Now, don't get me wrong. We should always aspire to be more, to be better. Of course, we're short of heroic icons in these modern times. Two of my heroes, Utah Phillips and J.L. “Red” Rountree – are both dead and have been for some time. I was introduced to the stories and songs of Utah Phillips in my early 20's, and it was through him that I began to learn about the long memory he sang and talked about – the memory of workers, organizers, unions, anarchists, pacifists, agents of change... and those those who believed in and harnessed the positive power of chaos... such as Albert Parsons, Big Bill Heywood, Joe Hill, and Ammon Hennacy. I chose as my heroes those who embody those ideals I believe are important and that I hope to better exemplify and live by in my own life. Red Rountree was maybe the last of the philosophical bank robbers. He didn't hurt people, and believed in having fun. He also had a deep grudge against banks.


But it's difficult to get around that fact that most people are like cats. Cats are moody, territorial, and dislike having their routine interrupted. I have two cats, and if their daily ritual is maligned in anyway, they simply don't know what to do. And people are the same way. We like our rituals, our patterns, our hegemonic convergence that defines each and every day of our lives. We like it so much that even if we become unhappy, we live with it.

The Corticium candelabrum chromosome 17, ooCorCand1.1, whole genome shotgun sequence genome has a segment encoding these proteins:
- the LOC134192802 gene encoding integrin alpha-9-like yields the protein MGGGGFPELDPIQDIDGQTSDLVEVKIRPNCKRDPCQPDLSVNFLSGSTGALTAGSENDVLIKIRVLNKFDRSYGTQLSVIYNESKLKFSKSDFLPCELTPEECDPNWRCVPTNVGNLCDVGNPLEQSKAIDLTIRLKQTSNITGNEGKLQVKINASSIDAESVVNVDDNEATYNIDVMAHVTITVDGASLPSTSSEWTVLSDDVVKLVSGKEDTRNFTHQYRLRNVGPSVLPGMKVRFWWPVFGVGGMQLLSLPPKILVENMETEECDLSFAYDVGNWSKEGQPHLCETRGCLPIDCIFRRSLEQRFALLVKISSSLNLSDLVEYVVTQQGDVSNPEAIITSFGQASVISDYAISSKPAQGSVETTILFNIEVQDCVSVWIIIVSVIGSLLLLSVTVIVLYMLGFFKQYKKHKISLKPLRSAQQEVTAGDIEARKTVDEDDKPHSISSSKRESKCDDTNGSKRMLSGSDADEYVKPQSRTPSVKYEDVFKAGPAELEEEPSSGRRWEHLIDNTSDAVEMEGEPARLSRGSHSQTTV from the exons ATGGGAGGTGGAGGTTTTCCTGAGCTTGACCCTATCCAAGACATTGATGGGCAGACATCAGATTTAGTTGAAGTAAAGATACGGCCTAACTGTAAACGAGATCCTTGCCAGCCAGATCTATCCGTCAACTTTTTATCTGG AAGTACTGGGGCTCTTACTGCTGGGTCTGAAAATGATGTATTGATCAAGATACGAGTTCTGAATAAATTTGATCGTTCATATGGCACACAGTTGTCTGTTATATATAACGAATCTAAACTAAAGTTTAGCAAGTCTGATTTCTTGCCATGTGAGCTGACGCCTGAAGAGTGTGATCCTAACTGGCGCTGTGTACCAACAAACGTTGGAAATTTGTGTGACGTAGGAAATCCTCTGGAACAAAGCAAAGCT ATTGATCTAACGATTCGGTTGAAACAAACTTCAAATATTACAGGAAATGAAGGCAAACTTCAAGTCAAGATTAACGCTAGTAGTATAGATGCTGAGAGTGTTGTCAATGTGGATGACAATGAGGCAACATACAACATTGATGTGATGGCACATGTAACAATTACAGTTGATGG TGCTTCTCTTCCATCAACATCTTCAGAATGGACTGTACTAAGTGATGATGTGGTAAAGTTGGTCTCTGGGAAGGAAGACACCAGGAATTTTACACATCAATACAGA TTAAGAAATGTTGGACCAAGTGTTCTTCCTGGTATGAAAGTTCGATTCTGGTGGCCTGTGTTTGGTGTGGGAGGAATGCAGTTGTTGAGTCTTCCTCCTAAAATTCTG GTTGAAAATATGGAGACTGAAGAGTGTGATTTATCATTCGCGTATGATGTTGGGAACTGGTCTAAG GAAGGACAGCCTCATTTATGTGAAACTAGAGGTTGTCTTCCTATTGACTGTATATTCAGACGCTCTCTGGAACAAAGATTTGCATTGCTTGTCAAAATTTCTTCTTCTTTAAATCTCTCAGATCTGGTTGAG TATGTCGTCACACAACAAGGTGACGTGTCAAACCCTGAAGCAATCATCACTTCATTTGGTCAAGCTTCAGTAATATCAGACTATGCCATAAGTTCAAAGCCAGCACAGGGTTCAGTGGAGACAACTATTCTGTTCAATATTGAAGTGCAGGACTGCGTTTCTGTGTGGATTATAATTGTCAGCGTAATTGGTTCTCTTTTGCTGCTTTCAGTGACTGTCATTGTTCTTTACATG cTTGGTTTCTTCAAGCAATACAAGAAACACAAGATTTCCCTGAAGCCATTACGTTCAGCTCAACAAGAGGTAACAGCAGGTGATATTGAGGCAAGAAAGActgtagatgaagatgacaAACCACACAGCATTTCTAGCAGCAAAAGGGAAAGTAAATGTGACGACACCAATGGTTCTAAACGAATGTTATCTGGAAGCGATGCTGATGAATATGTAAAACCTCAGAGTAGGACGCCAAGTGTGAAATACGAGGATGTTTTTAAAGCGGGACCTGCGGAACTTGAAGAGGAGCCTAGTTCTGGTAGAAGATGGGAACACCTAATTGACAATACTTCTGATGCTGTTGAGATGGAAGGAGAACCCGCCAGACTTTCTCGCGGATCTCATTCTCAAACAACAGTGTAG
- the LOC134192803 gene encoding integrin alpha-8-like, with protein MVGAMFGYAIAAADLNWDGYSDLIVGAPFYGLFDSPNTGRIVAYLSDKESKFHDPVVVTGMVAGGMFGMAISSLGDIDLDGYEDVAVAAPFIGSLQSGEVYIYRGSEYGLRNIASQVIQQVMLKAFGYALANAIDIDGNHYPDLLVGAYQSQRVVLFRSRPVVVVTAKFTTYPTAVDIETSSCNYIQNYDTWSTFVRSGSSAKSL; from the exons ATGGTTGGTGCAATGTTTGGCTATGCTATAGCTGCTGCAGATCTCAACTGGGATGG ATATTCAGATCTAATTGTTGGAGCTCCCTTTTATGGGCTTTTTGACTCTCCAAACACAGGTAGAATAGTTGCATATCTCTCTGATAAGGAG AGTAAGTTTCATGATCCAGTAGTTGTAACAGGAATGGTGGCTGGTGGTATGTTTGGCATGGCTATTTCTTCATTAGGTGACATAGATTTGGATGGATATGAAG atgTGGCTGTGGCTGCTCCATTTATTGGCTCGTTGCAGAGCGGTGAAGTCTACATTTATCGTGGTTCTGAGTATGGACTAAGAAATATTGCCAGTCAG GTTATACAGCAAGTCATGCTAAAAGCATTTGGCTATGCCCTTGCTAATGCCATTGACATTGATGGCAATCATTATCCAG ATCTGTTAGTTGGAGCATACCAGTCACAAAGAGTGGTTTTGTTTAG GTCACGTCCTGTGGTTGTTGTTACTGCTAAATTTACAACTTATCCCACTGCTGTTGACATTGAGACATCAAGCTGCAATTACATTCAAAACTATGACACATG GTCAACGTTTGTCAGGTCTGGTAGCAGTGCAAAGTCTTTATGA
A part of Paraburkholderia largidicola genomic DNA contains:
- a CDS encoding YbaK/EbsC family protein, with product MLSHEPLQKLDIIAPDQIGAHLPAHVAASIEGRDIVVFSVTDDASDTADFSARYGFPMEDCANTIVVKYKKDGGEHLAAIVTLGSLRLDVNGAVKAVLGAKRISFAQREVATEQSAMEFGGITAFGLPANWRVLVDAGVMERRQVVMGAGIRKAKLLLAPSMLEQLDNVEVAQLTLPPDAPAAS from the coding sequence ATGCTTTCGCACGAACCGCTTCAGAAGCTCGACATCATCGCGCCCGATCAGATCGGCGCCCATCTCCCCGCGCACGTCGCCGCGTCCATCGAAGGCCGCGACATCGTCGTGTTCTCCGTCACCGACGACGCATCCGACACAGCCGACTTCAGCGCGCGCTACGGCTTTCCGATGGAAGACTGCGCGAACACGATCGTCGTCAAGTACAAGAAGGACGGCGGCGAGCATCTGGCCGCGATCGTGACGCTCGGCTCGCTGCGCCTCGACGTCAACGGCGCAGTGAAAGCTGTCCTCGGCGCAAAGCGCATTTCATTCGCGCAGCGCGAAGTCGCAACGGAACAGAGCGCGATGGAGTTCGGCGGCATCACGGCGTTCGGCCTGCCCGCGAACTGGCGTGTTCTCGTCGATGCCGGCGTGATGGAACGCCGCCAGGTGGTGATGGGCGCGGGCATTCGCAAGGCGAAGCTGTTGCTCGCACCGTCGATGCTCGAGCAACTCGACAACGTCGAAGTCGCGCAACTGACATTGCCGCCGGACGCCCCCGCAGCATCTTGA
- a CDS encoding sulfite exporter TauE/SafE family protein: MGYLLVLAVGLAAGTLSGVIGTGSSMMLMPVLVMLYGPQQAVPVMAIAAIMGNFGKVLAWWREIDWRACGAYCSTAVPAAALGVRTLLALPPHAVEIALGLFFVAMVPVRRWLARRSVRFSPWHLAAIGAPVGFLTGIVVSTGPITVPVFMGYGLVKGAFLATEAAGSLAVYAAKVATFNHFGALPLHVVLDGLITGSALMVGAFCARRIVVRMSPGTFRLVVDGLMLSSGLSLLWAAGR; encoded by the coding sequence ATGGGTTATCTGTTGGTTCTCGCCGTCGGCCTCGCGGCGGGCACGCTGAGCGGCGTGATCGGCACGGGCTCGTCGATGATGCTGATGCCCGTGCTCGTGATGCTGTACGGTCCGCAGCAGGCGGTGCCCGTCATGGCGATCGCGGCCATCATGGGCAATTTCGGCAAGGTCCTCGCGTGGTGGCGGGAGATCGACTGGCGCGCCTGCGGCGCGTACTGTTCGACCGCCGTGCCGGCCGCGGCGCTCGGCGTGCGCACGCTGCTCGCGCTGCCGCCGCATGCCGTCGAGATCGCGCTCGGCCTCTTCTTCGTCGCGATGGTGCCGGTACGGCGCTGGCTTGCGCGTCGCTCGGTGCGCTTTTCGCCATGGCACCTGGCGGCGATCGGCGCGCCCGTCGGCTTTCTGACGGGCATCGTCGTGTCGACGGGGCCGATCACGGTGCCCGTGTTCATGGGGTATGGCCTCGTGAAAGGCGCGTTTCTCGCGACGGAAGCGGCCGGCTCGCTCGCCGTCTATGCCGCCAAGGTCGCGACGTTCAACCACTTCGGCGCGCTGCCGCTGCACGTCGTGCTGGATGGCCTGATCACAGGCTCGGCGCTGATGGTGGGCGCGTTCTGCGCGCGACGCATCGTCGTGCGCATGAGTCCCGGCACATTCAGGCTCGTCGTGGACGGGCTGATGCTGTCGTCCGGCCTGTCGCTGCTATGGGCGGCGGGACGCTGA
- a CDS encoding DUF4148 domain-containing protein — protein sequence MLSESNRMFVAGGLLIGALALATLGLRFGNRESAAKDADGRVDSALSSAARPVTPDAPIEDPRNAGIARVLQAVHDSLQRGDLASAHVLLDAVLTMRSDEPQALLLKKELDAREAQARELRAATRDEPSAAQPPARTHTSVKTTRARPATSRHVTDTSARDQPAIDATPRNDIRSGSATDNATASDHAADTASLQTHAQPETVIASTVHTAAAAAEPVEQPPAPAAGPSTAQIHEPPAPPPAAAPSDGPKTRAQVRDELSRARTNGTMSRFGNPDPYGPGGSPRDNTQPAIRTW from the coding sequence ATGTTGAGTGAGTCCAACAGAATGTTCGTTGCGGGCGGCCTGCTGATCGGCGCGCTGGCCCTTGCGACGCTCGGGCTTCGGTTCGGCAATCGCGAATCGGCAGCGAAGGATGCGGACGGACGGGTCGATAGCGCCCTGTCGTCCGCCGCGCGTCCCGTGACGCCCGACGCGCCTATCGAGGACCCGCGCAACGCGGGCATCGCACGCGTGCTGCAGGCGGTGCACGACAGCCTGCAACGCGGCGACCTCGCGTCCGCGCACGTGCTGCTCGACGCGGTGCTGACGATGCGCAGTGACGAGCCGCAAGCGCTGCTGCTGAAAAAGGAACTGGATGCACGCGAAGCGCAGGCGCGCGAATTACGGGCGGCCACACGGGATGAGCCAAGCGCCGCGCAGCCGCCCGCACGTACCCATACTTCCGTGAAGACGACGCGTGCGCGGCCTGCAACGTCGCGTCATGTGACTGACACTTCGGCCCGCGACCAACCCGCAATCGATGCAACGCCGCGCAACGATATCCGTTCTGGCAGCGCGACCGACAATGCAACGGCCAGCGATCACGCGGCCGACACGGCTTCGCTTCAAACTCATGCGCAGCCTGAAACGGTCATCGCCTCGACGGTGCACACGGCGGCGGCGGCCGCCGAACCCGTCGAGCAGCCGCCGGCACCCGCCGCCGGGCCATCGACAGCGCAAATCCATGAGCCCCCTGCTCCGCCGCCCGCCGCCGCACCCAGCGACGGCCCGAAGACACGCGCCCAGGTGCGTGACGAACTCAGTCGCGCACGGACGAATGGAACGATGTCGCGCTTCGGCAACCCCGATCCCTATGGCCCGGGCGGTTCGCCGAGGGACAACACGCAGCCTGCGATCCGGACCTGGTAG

And if we're forced to face the idea that something has to change, we look for a way to change as little as possible, lest we upset our all so sacred routine.

Which is, of course, the problem people have with the Occupy Wall Street Movement. At it's core, it represents the idea that something has be done to change the inequities that most of us life under. This means not just adding new rules. It may mean throwing the old rules out and starting from scratch. Because the problem isn't just that the rules aren't fair. The problem is that in America, the Golden Rule – “He who has the Gold makes the Rules” is the only rule that matters. It is upon that rule that Capitalism is built, and it is for that very reason that Capitalism is a wholesale failure as a social, political, and economic model. We have lived under it so long that people have forgotten that Democracy – the idea that all people are equal and deserve and equal voice – has been consumed by Plutarchy and Capitalism.

Keep in mind, not all #occupywallst folks are anti-capitalists. But they do recognize that something's fucked up. And they're willing to do something about it. It's not a revolution, that's true. But maybe... just maybe... it is a kind of evolution.